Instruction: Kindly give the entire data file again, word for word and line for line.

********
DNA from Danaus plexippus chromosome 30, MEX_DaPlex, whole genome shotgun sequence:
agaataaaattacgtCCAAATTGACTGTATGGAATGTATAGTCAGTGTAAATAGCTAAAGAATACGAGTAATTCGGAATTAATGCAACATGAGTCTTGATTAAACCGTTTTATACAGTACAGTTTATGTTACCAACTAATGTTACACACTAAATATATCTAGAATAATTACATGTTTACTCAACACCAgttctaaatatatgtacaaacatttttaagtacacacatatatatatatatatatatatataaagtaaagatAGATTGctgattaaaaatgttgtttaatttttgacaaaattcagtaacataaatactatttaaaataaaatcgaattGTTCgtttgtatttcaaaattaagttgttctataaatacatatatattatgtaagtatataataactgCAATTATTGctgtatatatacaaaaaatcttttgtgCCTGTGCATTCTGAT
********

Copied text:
DNA from Danaus plexippus chromosome 30, MEX_DaPlex, whole genome shotgun sequence:
agaataaaattacgtCCAAATTGACTGTATGGAATGTATAGTCAGTGTAAATAGCTAAAGAATACGAGTAATTCGGAATTAATGCAACATGAGTCTTGATTAAACCGTTTTATACAGTACAGTTTATGTTACCAACTAATGTTACACACTAAATATATCTAGAATAATTACATGTTTACTCAACACCAgttctaaatatatgtacaaacatttttaagtacacacatatatatatatatatatatatataaagtaaagatAGATTGctgattaaaaatgttgtttaatttttgacaaaattcagtaacataaatactatttaaaataaaatcgaattGTTCgtttgtatttcaaaattaagttgttctataaatacatatatattatgtaagtatataataactgCAATTATTGctgtatatatacaaaaaatcttttgtgCCTGTGCATTCTGAT